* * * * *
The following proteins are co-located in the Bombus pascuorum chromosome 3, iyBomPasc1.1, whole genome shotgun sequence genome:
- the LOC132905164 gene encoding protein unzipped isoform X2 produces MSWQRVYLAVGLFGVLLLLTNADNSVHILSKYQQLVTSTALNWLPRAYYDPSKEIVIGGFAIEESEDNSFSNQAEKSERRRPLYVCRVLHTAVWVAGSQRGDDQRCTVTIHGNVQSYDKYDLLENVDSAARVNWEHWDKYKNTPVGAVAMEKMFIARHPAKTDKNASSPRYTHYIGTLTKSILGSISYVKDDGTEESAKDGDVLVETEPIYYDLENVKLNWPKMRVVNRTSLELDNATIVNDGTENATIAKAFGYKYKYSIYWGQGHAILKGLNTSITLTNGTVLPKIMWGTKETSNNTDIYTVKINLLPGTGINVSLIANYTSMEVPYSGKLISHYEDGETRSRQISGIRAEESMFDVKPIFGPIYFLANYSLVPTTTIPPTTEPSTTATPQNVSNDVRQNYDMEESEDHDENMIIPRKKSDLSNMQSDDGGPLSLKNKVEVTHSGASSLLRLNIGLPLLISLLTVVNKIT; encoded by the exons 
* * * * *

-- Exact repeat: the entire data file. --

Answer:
The following proteins are co-located in the Bombus pascuorum chromosome 3, iyBomPasc1.1, whole genome shotgun sequence genome:
- the LOC132905164 gene encoding protein unzipped isoform X2 produces MSWQRVYLAVGLFGVLLLLTNADNSVHILSKYQQLVTSTALNWLPRAYYDPSKEIVIGGFAIEESEDNSFSNQAEKSERRRPLYVCRVLHTAVWVAGSQRGDDQRCTVTIHGNVQSYDKYDLLENVDSAARVNWEHWDKYKNTPVGAVAMEKMFIARHPAKTDKNASSPRYTHYIGTLTKSILGSISYVKDDGTEESAKDGDVLVETEPIYYDLENVKLNWPKMRVVNRTSLELDNATIVNDGTENATIAKAFGYKYKYSIYWGQGHAILKGLNTSITLTNGTVLPKIMWGTKETSNNTDIYTVKINLLPGTGINVSLIANYTSMEVPYSGKLISHYEDGETRSRQISGIRAEESMFDVKPIFGPIYFLANYSLVPTTTIPPTTEPSTTATPQNVSNDVRQNYDMEESEDHDENMIIPRKKSDLSNMQSDDGGPLSLKNKVEVTHSGASSLLRLNIGLPLLISLLTVVNKIT; encoded by the exons 